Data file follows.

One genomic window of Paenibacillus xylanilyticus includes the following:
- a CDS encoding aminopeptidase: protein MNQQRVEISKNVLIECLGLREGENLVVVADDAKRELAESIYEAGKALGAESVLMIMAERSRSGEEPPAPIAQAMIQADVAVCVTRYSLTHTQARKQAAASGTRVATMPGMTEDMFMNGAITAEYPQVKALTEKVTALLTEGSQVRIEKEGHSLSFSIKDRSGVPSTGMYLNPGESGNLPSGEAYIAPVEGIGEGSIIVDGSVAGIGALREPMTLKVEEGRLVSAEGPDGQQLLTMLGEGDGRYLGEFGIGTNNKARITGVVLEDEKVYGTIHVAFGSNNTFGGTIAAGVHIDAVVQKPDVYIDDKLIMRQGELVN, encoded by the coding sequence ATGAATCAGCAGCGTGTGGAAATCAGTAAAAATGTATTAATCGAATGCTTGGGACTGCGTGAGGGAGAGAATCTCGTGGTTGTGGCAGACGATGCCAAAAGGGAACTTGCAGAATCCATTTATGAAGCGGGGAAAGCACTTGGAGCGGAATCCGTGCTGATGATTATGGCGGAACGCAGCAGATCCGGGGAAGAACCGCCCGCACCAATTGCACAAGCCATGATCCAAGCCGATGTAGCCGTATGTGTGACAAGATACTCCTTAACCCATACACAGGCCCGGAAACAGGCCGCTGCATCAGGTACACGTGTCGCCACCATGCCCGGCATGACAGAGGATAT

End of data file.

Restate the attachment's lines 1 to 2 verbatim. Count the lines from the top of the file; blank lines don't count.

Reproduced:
One genomic window of Paenibacillus xylanilyticus includes the following:
- a CDS encoding aminopeptidase: protein MNQQRVEISKNVLIECLGLREGENLVVVADDAKRELAESIYEAGKALGAESVLMIMAERSRSGEEPPAPIAQAMIQADVAVCVTRYSLTHTQARKQAAASGTRVATMPGMTEDMFMNGAITAEYPQVKALTEKVTALLTEGSQVRIEKEGHSLSFSIKDRSGVPSTGMYLNPGESGNLPSGEAYIAPVEGIGEGSIIVDGSVAGIGALREPMTLKVEEGRLVSAEGPDGQQLLTMLGEGDGRYLGEFGIGTNNKARITGVVLEDEKVYGTIHVAFGSNNTFGGTIAAGVHIDAVVQKPDVYIDDKLIMRQGELVN, encoded by the coding sequence ATGAATCAGCAGCGTGTGGAAATCAGTAAAAATGTATTAATCGAATGCTTGGGACTGCGTGAGGGAGAGAATCTCGTGGTTGTGGCAGACGATGCCAAAAGGGAACTTGCAGAATCCATTTATGAAGCGGGGAAAGCACTTGGAGCGGAATCCGTGCTGATGATTATGGCGGAACGCAGCAGATCCGGGGAAGAACCGCCCGCACCAATTGCACAAGCCATGATCCAAGCCGATGTAGCCGTATGTGTGACAAGATACTCCTTAACCCATACACAGGCCCGGAAACAGGCCGCTGCATCAGGTACACGTGTCGCCACCATGCCCGGCATGACAGAGGATAT